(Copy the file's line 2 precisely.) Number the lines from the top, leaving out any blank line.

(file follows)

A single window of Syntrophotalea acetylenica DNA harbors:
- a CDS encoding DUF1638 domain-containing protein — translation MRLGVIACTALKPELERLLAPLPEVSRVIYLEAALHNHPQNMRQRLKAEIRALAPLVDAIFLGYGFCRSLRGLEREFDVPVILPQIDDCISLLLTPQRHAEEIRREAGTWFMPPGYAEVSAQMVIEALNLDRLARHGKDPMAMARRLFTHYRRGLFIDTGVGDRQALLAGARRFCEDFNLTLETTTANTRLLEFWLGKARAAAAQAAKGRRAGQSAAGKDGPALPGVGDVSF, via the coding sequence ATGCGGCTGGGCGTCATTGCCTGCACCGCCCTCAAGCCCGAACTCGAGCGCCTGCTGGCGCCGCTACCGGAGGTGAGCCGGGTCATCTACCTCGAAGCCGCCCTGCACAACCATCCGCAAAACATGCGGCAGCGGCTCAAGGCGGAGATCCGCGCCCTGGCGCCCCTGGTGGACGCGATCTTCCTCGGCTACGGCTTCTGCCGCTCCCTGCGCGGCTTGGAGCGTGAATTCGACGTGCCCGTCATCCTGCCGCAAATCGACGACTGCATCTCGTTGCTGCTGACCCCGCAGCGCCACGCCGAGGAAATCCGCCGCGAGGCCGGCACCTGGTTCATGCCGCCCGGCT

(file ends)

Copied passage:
- a CDS encoding DUF1638 domain-containing protein — translation MRLGVIACTALKPELERLLAPLPEVSRVIYLEAALHNHPQNMRQRLKAEIRALAPLVDAIFLGYGFCRSLRGLEREFDVPVILPQIDDCISLLLTPQRHAEEIRREAGTWFMPPGYAEVSAQMVIEALNLDRLARHGKDPMAMARRLFTHYRRGLFIDTGVGDRQALLAGARRFCEDFNLTLETTTANTRLLEFWLGKARAAAAQAAKGRRAGQSAAGKDGPALPGVGDVSF, via the coding sequence ATGCGGCTGGGCGTCATTGCCTGCACCGCCCTCAAGCCCGAACTCGAGCGCCTGCTGGCGCCGCTACCGGAGGTGAGCCGGGTCATCTACCTCGAAGCCGCCCTGCACAACCATCCGCAAAACATGCGGCAGCGGCTCAAGGCGGAGATCCGCGCCCTGGCGCCCCTGGTGGACGCGATCTTCCTCGGCTACGGCTTCTGCCGCTCCCTGCGCGGCTTGGAGCGTGAATTCGACGTGCCCGTCATCCTGCCGCAAATCGACGACTGCATCTCGTTGCTGCTGACCCCGCAGCGCCACGCCGAGGAAATCCGCCGCGAGGCCGGCACCTGGTTCATGCCGCCCGGCT